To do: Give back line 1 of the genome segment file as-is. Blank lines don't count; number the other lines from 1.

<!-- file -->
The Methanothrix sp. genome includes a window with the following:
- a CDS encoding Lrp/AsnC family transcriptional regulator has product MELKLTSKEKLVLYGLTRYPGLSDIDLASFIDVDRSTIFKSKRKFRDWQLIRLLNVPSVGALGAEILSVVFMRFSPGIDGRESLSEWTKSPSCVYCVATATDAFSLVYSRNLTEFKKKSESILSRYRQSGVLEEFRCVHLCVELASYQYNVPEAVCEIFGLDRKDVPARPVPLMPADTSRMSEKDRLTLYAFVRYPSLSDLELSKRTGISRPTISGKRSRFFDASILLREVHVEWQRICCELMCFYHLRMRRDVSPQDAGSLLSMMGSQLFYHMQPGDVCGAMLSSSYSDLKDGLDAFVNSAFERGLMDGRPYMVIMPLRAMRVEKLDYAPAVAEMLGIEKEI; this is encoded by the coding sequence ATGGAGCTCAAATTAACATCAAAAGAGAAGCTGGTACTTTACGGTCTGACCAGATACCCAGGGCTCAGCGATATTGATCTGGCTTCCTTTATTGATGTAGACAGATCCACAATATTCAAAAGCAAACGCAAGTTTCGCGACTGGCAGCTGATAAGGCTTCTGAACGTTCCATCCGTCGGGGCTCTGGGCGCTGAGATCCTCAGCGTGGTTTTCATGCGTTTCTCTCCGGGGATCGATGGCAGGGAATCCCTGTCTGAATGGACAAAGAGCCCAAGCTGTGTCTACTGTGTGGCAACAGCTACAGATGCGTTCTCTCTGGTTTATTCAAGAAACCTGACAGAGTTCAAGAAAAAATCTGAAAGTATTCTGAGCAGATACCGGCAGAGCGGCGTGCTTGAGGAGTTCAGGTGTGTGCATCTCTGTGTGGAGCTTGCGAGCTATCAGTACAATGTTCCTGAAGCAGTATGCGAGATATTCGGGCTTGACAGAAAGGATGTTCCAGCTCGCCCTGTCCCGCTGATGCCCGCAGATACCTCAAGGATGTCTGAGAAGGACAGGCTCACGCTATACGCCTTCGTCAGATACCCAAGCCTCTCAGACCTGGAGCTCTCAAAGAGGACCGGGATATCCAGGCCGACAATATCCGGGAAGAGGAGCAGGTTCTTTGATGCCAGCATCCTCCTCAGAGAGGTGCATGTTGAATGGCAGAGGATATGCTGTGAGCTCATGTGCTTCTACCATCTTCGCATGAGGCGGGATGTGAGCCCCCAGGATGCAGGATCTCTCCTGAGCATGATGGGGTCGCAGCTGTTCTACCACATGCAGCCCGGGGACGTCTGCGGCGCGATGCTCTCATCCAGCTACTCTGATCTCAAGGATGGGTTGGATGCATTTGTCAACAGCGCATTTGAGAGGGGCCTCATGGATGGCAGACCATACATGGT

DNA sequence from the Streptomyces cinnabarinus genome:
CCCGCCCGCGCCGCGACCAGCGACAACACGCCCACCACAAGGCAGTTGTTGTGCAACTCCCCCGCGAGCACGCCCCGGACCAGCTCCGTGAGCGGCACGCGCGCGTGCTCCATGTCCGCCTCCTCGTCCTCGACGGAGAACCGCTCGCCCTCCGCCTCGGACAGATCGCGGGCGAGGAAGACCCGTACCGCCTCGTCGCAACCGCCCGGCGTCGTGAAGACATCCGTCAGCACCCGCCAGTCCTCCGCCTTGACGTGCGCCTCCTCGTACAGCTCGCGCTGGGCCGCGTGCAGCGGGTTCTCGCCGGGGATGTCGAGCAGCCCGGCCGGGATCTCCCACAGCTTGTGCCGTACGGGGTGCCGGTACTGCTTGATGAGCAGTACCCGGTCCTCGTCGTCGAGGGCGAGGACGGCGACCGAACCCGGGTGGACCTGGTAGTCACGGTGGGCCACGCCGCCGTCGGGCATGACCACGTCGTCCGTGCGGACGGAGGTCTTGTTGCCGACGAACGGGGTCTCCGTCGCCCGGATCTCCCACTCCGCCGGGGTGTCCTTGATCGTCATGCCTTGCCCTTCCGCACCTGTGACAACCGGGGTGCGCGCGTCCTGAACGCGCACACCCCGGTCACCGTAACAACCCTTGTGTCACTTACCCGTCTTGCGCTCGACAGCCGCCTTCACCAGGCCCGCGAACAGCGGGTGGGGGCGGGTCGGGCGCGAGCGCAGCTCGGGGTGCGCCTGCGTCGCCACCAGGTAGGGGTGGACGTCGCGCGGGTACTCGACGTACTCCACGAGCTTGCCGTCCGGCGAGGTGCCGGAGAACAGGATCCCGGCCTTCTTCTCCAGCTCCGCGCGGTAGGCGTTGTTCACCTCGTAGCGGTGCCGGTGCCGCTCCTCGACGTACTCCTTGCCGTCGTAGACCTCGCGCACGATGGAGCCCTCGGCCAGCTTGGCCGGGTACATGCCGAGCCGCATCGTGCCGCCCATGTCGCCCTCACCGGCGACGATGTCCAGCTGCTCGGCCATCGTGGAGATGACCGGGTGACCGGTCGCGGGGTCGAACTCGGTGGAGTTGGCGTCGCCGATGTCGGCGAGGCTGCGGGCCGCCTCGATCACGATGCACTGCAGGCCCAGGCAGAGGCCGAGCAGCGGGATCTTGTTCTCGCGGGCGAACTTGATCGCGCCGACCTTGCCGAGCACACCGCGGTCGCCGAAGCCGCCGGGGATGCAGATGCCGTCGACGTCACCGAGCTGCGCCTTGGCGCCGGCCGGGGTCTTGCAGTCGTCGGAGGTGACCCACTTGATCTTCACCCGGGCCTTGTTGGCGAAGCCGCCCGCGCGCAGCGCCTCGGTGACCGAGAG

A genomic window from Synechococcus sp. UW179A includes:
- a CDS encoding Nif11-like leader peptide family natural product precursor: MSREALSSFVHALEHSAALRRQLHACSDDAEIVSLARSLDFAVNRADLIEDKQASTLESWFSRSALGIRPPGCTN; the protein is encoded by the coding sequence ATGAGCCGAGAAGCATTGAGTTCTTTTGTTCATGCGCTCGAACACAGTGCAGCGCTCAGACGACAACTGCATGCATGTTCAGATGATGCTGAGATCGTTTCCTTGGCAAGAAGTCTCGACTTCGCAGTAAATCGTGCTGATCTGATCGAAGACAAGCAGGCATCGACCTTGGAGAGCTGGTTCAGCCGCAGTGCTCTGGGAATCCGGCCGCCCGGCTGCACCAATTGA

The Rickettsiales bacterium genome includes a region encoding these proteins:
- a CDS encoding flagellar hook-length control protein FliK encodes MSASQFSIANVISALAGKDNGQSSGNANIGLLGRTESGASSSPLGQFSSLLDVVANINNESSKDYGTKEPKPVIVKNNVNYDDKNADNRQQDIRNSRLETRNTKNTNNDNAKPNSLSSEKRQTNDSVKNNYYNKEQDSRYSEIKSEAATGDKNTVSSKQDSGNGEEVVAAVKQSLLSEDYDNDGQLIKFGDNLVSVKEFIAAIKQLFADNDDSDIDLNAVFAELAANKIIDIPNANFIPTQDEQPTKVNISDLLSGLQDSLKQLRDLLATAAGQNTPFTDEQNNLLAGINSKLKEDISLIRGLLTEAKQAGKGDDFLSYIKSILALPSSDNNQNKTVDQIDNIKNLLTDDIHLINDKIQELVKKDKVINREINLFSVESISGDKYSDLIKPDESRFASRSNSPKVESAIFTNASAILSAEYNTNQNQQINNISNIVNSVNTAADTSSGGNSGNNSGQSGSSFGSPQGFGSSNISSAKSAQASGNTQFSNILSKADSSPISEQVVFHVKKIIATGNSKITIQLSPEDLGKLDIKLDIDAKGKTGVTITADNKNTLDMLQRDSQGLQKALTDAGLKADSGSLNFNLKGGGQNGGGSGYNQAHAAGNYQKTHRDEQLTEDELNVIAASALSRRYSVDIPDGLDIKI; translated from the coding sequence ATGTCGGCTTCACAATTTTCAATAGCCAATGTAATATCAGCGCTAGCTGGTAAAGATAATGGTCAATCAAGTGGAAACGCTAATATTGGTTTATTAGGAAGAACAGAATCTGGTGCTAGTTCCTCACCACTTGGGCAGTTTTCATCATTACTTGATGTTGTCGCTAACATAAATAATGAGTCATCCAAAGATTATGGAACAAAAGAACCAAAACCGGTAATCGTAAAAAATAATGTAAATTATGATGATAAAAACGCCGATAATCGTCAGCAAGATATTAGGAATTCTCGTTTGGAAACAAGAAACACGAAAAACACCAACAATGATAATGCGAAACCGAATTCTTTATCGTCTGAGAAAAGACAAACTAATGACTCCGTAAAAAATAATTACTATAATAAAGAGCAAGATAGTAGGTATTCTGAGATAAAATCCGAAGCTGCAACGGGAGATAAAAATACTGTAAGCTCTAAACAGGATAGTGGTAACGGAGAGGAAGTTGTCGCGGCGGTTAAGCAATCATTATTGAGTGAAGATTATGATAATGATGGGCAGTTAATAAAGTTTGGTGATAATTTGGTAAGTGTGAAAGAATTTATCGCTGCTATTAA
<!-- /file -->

The Methanothrix sp. genome includes a window with the following: